James R. Macdonald Laboratory (JRML)
Lew Cocke

This has been a year of major transitions and events.  After leading the James R. Macdonald laboratory as Principal Investigator and/or director for nearly three decades and guiding it through a major upgrade in the late eighties and early nineties, Pat Richard stepped down as director in February.  Do not think of this as a “retirement” however.  Pat remains a very active member of the James R. Macdonald group, doing research on nanotubes using the new Kansas Light Source in the James R. Macdonald Laboratory.  The directorship and PI duties have fallen to yours truly, who has a very hard act to follow.  The Department of Energy three year grant’ “Structure and Dynamics of Atoms, Molecules and Surfaces”, was renewed at $2.5M per year in February of 2004, through February of 2007.

February 13, 2004 - Retirement reception for Dr. Richard.  (Patrick Richard (left) and President Jon Wefeld (right).  See more pictures here.

The evolution of the laboratory from pure accelerator-based dynamics to laser-based work continues.  The target rooms which were served by the Tandem Van de Graaff accelerator have now been entirely converted for laser-related work.  The old “long room” houses the Kansas Light Source (KLS) which is the central Ti:Sapphire laser system of the laboratory.  This facility, built and operated by Zenghu Chang and Bing Shan, delivers up to 4 mJ / 35 fs  pulses of 800 nm radiation at 1 to 2 kHz, and feeds five experimental areas outside the KLS as well as numerous experiments inside.  It runs nearly 24 hours a day and often seven days a week, serving typically two to three users in parallel.  With the recent addition of two fiber installations, it can deliver pulse lengths as short as 8 fs.  Also in the “long room” area is the MOTRIMS (Magneto Optical Trap Recoil Ion Momentum Spectroscopy) setup of Brett DePaola.  Brett is using a MOT (Magneto Optical Trap) as a very cold target for studying both collisions and for using the collisions to follow the time evolution of the MOT.  The old “square room” now houses a COLTRIMS (Cold Target Recoil Ion Momentum Spectroscopy) chamber with which Igor Litvinyuk and I are studying the dynamics of small molecules exposed to intense laser pulses from the KLS.  It also houses the new LUMOS (Lasers for Ultrafast Metrology and Optical Spectroscopy) laboratory of Kristan Corwin.  Kristan is doing laser-metrology, using a laser “clock” to determine frequency references which are of use to, for example, the communications industry.  This effort will be strengthened by the addition in the fall of 2005 of a new faculty member in this area, Brian Washburn.  Brian received his Ph.D. degree from Georgia Tech and has been working as a post doc on fiber lasers at NIST in Boulder, Colorado.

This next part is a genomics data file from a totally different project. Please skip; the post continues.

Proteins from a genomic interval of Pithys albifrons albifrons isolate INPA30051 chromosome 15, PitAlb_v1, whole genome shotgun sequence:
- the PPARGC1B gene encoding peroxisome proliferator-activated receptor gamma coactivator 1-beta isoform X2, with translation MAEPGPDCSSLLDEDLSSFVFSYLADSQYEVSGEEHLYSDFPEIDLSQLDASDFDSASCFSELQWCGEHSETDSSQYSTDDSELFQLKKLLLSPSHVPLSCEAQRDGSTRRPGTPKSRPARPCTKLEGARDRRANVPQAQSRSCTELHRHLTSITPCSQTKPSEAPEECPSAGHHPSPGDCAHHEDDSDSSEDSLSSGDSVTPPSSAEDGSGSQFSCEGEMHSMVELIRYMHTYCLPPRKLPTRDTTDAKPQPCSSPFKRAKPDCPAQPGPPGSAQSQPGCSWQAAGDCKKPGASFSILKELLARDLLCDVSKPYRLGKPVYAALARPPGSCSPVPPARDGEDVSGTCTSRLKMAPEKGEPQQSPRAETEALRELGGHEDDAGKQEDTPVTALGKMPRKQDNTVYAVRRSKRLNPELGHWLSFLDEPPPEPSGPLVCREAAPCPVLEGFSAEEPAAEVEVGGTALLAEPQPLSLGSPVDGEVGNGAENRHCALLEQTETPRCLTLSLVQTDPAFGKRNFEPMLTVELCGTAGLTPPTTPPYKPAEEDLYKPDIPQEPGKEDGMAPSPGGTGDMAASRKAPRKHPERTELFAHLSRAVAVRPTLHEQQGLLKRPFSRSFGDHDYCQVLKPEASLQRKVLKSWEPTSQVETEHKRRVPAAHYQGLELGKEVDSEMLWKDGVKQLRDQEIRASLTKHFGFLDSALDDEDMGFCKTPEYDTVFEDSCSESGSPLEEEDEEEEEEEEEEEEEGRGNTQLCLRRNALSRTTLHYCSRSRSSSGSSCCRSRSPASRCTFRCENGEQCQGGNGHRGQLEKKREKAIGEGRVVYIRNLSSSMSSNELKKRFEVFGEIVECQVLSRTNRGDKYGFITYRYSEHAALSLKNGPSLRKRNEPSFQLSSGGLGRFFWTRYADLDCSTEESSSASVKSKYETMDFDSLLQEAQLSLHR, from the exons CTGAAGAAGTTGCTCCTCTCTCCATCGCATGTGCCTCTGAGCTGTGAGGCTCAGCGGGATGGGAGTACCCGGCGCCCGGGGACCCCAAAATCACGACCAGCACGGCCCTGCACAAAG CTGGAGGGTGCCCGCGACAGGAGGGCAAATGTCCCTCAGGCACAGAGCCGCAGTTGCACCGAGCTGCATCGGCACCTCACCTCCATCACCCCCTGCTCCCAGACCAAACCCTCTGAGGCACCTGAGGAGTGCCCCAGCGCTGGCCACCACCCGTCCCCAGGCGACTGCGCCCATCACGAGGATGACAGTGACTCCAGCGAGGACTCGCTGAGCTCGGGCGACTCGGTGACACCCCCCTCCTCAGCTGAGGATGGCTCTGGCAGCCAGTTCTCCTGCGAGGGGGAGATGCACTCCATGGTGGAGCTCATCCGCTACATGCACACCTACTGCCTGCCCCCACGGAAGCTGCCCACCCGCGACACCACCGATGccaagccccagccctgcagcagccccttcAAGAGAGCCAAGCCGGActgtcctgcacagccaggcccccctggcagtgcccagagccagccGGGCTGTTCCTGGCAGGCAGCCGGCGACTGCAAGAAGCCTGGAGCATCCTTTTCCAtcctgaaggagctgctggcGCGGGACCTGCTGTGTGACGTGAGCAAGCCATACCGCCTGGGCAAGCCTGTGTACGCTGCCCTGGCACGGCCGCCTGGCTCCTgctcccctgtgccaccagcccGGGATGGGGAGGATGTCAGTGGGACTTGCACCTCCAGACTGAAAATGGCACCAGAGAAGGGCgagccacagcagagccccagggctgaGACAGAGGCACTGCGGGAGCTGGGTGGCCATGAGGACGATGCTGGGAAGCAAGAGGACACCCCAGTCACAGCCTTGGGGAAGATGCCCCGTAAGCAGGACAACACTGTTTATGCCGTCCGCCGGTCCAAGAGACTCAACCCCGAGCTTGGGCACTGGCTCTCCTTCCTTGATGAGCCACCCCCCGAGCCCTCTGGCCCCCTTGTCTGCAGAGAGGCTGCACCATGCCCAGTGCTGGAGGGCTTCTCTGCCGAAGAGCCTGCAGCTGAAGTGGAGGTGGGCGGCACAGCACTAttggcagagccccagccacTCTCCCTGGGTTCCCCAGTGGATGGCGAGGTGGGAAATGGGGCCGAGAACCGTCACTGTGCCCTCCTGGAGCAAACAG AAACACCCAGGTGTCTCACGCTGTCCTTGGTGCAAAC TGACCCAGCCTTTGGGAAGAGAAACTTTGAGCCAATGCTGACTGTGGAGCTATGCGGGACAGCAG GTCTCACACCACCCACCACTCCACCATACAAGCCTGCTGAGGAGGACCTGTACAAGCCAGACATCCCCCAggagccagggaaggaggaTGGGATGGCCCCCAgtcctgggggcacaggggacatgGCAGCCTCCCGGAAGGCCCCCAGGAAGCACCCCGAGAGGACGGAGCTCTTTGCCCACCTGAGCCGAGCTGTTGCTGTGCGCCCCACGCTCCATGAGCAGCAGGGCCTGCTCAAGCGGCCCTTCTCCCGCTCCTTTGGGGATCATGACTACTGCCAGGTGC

Stand-alone operation of the accelerators continues in the LINAC and EBIS areas.  Steve Lundeen (Colorado State University) continues to use the EBIS regularly, and Theo Zouros (University of Crete) returns often to use the fast ion beams.  The ECR ion source is being used by Itzik Ben-Itzhak to study the ionization of small molecular ions by interaction with the intense laser pulses from the KLS, while Charles Fehrenbach is constructing a MOTRIMS setup on the EBIS whenever he is not taking care of the EBIS and the ECR.  A new project, directed by Kevin Carnes, has just been initiated on the Tandem to use the KLS beams to generate picosecond pulses of energetic ion beams.  This will serve as yet another tool with which to probe the real-time evolution of matter on a picosecond time scale.

The theoretical program has also continued to evolve over the past year, supporting and to a considerable extent driving the changes in the experimental program.  Chii Dong Lin, Uwe Thumm, Brett Esry and Xiao-Min Tong are all working in various areas of intense laser work, often in close collaboration with the experimental programs.  The productivity of the laboratory remains very high.  During the past calendar year we have published about fifty articles in refereed journals, of which eleven were in Physical Review Letters.  Some of these have been selected for special citing in Physics Today (Search and Discovery, September 2003), Physics Focus (http://focus.aps.org/story/v14/st12) the Advanced Light Source Newsletter (http://www.lbl.gov/Science-Articles/Archive/CSD-molecular-movement.html, http://www-als.lbl.gov/als/science/sci_archive/90electron_emission.html).  The study of the dynamics of ions, atoms, molecules and clusters fills the air with both lasers and accelerators humming.  It is an exciting time in the JRM laboratory.